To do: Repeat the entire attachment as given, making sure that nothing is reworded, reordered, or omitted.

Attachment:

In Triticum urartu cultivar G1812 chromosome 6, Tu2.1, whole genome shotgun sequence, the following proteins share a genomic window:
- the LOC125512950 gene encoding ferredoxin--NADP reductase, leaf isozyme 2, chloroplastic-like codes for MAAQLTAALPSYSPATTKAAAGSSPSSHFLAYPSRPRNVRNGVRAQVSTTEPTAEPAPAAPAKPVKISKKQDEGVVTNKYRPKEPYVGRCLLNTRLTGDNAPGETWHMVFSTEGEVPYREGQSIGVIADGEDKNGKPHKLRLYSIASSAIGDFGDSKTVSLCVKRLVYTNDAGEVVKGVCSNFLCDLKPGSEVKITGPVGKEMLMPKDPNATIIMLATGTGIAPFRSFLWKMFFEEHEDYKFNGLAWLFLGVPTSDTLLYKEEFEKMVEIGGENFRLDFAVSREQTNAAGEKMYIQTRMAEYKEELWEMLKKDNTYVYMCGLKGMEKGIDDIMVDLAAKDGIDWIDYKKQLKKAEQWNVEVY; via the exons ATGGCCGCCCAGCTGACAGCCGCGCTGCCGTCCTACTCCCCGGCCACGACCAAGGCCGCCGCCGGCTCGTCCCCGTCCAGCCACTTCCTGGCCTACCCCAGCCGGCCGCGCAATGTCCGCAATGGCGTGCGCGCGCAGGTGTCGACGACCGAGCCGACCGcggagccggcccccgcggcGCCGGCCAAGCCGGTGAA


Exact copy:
In Triticum urartu cultivar G1812 chromosome 6, Tu2.1, whole genome shotgun sequence, the following proteins share a genomic window:
- the LOC125512950 gene encoding ferredoxin--NADP reductase, leaf isozyme 2, chloroplastic-like codes for MAAQLTAALPSYSPATTKAAAGSSPSSHFLAYPSRPRNVRNGVRAQVSTTEPTAEPAPAAPAKPVKISKKQDEGVVTNKYRPKEPYVGRCLLNTRLTGDNAPGETWHMVFSTEGEVPYREGQSIGVIADGEDKNGKPHKLRLYSIASSAIGDFGDSKTVSLCVKRLVYTNDAGEVVKGVCSNFLCDLKPGSEVKITGPVGKEMLMPKDPNATIIMLATGTGIAPFRSFLWKMFFEEHEDYKFNGLAWLFLGVPTSDTLLYKEEFEKMVEIGGENFRLDFAVSREQTNAAGEKMYIQTRMAEYKEELWEMLKKDNTYVYMCGLKGMEKGIDDIMVDLAAKDGIDWIDYKKQLKKAEQWNVEVY; via the exons ATGGCCGCCCAGCTGACAGCCGCGCTGCCGTCCTACTCCCCGGCCACGACCAAGGCCGCCGCCGGCTCGTCCCCGTCCAGCCACTTCCTGGCCTACCCCAGCCGGCCGCGCAATGTCCGCAATGGCGTGCGCGCGCAGGTGTCGACGACCGAGCCGACCGcggagccggcccccgcggcGCCGGCCAAGCCGGTGAA